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date: 17 August 2022

Lycurgus (3), of Boutadai, free

Athenian orator and politician, c. 390–c. 325/324 bce

Lycurgus (3), of Boutadai, free

Athenian orator and politician, c. 390–c. 325/324 bce
  • S. D. Lambert


  • Greek History and Historiography
  • Greek Law

Updated in this version

Text and bibliography expanded to reflect current scholarship. Keywords added.

Lycurgus was one of the ten canonical Attic orators and an influential politician who worked energetically for the regeneration of Athens after the battle of Chaeronea (338) until his death, a period commonly referred to as “Lycurgan Athens.” The principal evidence about him is the “Life” in the Lives of the Ten Orators attributed to Plutarch (841a–844a) and the appended decree of 307/306 bce honouring him posthumously (851f–852e), the inscribed version of which is partially preserved (IG II2 457 + 3207). His one extant speech, “Against Leocrates,” of 331, was directed against a man accused of abandoning Attica in the aftermath of the battle of Chaeronea, and is notable for its moralising tone and extensive use of examples from myth and history, including quotations from poetry. Lycurgus is also prominent in the epigraphical record. He proposed more extant inscribed laws and decrees than any other politician of the classical Athenian democracy, except for his chief rival, Demades. A member of the branch of the genos Eteobutadai, which supplied the priests of Poseidon Erechtheus on the acropolis (two of his sons held the priesthood, though it does not seem that he was himself priest), his speeches and policies for regeneration of the city are infused with a strong religious sense.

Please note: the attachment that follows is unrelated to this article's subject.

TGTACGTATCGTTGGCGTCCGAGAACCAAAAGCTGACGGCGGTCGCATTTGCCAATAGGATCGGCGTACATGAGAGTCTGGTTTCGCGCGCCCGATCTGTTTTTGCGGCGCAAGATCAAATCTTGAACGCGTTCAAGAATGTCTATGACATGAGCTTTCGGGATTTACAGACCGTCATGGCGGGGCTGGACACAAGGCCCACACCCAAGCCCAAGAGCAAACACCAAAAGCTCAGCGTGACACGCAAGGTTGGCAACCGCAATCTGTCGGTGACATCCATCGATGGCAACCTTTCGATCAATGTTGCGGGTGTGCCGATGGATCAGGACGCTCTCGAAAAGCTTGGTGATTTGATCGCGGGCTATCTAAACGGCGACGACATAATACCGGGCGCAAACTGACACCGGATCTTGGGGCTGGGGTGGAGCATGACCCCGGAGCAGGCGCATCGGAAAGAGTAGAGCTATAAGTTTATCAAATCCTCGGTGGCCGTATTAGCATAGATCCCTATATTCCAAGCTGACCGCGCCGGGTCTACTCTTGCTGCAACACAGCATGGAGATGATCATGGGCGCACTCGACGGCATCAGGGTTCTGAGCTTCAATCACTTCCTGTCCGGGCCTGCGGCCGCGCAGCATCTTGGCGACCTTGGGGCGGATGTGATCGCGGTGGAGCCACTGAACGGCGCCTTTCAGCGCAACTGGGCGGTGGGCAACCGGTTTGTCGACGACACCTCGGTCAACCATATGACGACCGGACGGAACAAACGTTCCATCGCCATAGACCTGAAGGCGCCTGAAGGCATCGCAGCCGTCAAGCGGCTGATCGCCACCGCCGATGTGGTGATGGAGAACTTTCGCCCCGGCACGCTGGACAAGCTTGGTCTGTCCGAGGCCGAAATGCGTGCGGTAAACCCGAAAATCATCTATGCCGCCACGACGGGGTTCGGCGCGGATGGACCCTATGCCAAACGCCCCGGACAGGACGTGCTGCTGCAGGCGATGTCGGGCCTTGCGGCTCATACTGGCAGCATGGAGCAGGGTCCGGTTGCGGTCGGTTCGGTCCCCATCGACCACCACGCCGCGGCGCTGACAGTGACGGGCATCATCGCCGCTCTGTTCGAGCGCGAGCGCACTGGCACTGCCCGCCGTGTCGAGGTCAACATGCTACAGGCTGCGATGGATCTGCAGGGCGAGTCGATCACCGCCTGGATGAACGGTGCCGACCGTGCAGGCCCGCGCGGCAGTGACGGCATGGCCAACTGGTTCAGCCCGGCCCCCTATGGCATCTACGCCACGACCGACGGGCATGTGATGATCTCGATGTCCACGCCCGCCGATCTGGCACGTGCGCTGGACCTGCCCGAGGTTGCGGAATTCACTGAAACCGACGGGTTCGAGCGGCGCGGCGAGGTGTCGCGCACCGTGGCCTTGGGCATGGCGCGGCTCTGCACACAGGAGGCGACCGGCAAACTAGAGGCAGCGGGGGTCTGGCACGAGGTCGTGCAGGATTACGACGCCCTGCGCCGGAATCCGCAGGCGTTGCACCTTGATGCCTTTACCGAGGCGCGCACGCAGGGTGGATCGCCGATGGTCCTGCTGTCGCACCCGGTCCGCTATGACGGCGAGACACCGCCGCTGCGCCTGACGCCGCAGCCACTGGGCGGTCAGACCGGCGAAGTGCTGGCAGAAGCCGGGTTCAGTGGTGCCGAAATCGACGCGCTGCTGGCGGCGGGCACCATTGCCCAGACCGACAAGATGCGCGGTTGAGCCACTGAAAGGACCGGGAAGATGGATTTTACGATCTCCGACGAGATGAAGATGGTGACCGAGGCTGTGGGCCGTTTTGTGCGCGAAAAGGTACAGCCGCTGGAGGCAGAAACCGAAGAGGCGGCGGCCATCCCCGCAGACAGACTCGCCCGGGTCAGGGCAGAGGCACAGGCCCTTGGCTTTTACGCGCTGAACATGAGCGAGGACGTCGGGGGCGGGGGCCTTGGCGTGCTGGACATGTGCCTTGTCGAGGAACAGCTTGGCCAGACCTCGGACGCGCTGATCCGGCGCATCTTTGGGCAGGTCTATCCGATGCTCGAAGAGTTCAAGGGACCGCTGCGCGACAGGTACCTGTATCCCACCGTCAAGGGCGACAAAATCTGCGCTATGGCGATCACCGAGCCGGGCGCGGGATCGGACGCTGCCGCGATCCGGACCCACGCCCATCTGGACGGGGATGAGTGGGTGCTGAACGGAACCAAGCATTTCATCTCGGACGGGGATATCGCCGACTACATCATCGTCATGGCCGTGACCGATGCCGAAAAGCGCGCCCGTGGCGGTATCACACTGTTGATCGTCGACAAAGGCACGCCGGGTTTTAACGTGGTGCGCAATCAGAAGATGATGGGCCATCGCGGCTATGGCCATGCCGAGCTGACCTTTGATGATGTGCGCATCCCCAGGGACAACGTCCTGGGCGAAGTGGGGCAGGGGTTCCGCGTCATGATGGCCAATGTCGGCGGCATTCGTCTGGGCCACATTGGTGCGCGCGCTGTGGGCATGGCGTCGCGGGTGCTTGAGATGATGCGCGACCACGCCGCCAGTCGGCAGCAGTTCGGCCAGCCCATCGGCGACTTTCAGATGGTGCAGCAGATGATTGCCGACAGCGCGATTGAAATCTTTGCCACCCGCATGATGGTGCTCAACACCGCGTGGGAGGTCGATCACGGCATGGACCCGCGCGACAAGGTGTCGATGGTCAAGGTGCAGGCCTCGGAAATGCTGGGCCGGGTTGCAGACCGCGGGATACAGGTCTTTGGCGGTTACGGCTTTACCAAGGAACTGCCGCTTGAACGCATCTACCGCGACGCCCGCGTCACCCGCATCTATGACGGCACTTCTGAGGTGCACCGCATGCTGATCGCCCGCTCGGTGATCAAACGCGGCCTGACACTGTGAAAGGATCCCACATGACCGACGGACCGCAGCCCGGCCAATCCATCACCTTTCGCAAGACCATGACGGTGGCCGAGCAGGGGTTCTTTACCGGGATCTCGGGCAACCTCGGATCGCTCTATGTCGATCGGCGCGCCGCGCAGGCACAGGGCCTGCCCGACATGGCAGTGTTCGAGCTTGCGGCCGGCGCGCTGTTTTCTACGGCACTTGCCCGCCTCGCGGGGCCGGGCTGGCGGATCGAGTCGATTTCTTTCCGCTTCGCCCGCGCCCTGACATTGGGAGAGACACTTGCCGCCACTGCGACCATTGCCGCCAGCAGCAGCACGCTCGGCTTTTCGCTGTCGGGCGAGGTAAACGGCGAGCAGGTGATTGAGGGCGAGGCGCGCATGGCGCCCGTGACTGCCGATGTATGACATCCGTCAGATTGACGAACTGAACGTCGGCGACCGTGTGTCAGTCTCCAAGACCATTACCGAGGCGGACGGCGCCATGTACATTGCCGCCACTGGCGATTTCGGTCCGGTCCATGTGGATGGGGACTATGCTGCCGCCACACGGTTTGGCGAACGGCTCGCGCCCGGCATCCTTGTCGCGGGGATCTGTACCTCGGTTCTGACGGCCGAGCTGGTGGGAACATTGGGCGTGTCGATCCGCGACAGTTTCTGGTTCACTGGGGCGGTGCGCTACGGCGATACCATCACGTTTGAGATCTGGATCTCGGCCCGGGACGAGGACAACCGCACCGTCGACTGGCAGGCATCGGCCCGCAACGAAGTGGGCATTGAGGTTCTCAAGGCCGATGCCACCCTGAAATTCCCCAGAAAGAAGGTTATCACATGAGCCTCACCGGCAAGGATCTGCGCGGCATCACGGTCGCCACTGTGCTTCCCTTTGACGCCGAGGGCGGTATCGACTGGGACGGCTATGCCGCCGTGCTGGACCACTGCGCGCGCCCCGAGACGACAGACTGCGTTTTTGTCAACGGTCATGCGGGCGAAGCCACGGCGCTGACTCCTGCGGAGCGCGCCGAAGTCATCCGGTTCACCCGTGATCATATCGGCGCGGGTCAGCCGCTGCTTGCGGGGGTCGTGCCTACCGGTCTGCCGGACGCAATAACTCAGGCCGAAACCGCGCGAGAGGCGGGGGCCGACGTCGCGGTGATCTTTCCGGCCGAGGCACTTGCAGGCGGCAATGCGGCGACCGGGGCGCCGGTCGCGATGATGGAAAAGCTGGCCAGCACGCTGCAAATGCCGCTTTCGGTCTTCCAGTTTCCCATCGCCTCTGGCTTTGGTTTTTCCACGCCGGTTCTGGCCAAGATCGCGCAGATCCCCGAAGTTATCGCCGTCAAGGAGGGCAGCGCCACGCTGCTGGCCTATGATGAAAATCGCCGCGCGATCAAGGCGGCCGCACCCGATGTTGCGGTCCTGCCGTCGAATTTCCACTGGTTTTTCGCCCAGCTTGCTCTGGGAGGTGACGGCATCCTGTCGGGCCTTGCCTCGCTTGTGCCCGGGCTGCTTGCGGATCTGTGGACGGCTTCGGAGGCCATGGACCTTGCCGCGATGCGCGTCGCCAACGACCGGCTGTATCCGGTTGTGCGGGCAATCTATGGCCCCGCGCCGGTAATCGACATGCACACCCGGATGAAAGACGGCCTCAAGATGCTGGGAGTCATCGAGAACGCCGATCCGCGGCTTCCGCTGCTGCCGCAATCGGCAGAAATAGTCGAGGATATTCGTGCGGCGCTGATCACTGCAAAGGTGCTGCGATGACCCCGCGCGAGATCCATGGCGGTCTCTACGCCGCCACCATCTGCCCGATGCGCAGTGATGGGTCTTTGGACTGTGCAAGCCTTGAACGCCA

He proposed laws relating to the accoutrements of cult (IG II3 1, 445) and succeeded in replacing the golden Nikai on the acropolis that had been melted down towards the end of the Peloponnesian War. IG II2 1672, 302 and 303 show him proposing decrees relating to sacrifices and financial affairs of the cult of Demeter at Eleusis. He proposed measures against pirates and for securing the city’s grain supply (IG II3 1, 336; cf. IG II2 1623, 276–285, IG II3 1, 432), and honours for Eudemus of Plataea who had contributed to the construction of the Panathenaic stadium (IG II3 1, 352; cf. IG II3 1, 345), a building project which, according to the decree honouring him, he completed, together with the theatre of Dionysus (cf. IG II3 1, 470, which may have been proposed by him), the shipsheds, and the arsenal. He also constructed the gymnasium at the Lyceum. In part with the aim of making life comfortable for metic traders who made important contributions to the economic well-being of the city, he proposed a measure to permit merchants from Citium in Cyprus to acquire a plot of land on which to build a temple of Aphrodite (IG II3 1, 337).